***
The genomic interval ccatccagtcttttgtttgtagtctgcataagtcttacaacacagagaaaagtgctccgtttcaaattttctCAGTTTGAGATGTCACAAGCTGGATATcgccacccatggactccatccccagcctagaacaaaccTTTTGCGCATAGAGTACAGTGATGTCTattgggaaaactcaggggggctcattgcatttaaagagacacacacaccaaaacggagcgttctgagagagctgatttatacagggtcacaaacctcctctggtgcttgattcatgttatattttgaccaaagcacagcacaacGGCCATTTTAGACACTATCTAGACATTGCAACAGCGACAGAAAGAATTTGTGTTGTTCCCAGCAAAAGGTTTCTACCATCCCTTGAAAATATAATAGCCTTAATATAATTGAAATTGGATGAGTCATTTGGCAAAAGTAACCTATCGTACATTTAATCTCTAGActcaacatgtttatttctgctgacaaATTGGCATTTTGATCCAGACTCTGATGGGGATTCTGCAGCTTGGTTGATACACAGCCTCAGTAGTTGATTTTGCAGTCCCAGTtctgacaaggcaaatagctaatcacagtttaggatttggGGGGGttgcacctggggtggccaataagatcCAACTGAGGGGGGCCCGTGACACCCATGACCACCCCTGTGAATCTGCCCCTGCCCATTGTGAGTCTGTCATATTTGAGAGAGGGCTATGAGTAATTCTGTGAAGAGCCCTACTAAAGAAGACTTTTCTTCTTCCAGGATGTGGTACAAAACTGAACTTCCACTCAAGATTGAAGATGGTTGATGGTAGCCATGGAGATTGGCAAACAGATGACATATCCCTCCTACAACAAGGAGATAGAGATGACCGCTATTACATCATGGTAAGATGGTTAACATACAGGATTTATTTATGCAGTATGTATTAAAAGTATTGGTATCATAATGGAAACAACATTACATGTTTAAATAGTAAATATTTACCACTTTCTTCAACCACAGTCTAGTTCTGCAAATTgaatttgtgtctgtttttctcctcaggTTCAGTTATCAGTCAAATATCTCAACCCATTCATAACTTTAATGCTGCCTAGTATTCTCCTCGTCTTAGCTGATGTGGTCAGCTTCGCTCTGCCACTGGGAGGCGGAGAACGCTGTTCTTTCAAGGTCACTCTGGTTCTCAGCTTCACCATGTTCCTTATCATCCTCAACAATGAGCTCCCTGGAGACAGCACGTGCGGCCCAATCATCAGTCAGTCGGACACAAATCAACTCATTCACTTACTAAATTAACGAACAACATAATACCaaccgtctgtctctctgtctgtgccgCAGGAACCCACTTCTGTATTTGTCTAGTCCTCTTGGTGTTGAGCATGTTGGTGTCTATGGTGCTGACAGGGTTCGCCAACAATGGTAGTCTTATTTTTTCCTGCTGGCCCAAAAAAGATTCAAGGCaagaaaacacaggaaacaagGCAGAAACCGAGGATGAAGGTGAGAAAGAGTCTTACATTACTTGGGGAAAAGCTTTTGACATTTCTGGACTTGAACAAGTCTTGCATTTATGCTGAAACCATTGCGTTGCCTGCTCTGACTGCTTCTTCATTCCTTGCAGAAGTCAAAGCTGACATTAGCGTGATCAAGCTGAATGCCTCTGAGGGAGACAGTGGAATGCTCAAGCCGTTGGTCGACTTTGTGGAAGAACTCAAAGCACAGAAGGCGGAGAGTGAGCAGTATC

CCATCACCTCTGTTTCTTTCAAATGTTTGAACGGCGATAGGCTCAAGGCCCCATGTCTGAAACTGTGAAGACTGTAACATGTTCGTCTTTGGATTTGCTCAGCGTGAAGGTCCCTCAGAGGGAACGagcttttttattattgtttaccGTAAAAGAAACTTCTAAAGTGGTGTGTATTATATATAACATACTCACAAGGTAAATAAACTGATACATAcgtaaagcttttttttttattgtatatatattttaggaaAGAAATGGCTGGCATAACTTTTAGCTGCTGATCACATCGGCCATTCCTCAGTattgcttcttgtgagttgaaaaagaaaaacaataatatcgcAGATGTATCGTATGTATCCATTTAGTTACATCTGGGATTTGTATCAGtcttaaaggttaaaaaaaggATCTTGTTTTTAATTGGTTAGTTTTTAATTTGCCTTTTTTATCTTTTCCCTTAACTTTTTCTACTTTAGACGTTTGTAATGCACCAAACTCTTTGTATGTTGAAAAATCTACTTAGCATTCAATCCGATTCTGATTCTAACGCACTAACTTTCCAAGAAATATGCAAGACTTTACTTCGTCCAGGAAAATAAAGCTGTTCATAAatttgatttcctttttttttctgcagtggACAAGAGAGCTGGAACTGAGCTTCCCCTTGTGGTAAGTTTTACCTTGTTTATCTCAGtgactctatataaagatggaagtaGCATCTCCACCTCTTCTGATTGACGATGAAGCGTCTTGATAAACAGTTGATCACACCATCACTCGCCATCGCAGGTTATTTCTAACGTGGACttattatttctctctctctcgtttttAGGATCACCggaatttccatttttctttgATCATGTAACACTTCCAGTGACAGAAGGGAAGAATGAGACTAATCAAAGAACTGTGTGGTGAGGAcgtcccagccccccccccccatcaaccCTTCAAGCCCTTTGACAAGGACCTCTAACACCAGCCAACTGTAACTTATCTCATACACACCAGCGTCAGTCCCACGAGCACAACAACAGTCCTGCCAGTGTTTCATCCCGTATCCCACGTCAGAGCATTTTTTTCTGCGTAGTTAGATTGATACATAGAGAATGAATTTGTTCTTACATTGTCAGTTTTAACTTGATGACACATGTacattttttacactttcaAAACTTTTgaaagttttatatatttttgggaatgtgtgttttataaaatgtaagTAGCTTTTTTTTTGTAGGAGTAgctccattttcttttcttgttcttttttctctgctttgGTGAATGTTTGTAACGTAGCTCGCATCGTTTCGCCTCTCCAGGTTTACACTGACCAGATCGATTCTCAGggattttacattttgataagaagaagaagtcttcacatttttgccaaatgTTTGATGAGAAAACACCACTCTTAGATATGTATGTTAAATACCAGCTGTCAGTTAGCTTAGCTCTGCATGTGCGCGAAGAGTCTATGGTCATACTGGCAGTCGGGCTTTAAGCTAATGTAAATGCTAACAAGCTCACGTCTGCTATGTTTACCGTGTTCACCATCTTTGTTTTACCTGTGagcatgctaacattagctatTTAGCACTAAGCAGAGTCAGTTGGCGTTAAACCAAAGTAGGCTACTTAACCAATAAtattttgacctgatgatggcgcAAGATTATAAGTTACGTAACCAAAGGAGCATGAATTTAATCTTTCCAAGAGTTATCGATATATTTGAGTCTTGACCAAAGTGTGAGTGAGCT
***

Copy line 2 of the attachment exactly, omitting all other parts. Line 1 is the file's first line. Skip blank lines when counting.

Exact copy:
CCATCACCTCTGTTTCTTTCAAATGTTTGAACGGCGATAGGCTCAAGGCCCCATGTCTGAAACTGTGAAGACTGTAACATGTTCGTCTTTGGATTTGCTCAGCGTGAAGGTCCCTCAGAGGGAACGagcttttttattattgtttaccGTAAAAGAAACTTCTAAAGTGGTGTGTATTATATATAACATACTCACAAGGTAAATAAACTGATACATAcgtaaagcttttttttttattgtatatatattttaggaaAGAAATGGCTGGCATAACTTTTAGCTGCTGATCACATCGGCCATTCCTCAGTattgcttcttgtgagttgaaaaagaaaaacaataatatcgcAGATGTATCGTATGTATCCATTTAGTTACATCTGGGATTTGTATCAGtcttaaaggttaaaaaaaggATCTTGTTTTTAATTGGTTAGTTTTTAATTTGCCTTTTTTATCTTTTCCCTTAACTTTTTCTACTTTAGACGTTTGTAATGCACCAAACTCTTTGTATGTTGAAAAATCTACTTAGCATTCAATCCGATTCTGATTCTAACGCACTAACTTTCCAAGAAATATGCAAGACTTTACTTCGTCCAGGAAAATAAAGCTGTTCATAAatttgatttcctttttttttctgcagtggACAAGAGAGCTGGAACTGAGCTTCCCCTTGTGGTAAGTTTTACCTTGTTTATCTCAGtgactctatataaagatggaagtaGCATCTCCACCTCTTCTGATTGACGATGAAGCGTCTTGATAAACAGTTGATCACACCATCACTCGCCATCGCAGGTTATTTCTAACGTGGACttattatttctctctctctcgtttttAGGATCACCggaatttccatttttctttgATCATGTAACACTTCCAGTGACAGAAGGGAAGAATGAGACTAATCAAAGAACTGTGTGGTGAGGAcgtcccagccccccccccccatcaaccCTTCAAGCCCTTTGACAAGGACCTCTAACACCAGCCAACTGTAACTTATCTCATACACACCAGCGTCAGTCCCACGAGCACAACAACAGTCCTGCCAGTGTTTCATCCCGTATCCCACGTCAGAGCATTTTTTTCTGCGTAGTTAGATTGATACATAGAGAATGAATTTGTTCTTACATTGTCAGTTTTAACTTGATGACACATGTacattttttacactttcaAAACTTTTgaaagttttatatatttttgggaatgtgtgttttataaaatgtaagTAGCTTTTTTTTTGTAGGAGTAgctccattttcttttcttgttcttttttctctgctttgGTGAATGTTTGTAACGTAGCTCGCATCGTTTCGCCTCTCCAGGTTTACACTGACCAGATCGATTCTCAGggattttacattttgataagaagaagaagtcttcacatttttgccaaatgTTTGATGAGAAAACACCACTCTTAGATATGTATGTTAAATACCAGCTGTCAGTTAGCTTAGCTCTGCATGTGCGCGAAGAGTCTATGGTCATACTGGCAGTCGGGCTTTAAGCTAATGTAAATGCTAACAAGCTCACGTCTGCTATGTTTACCGTGTTCACCATCTTTGTTTTACCTGTGagcatgctaacattagctatTTAGCACTAAGCAGAGTCAGTTGGCGTTAAACCAAAGTAGGCTACTTAACCAATAAtattttgacctgatgatggcgcAAGATTATAAGTTACGTAACCAAAGGAGCATGAATTTAATCTTTCCAAGAGTTATCGATATATTTGAGTCTTGACCAAAGTGTGAGTGAGCT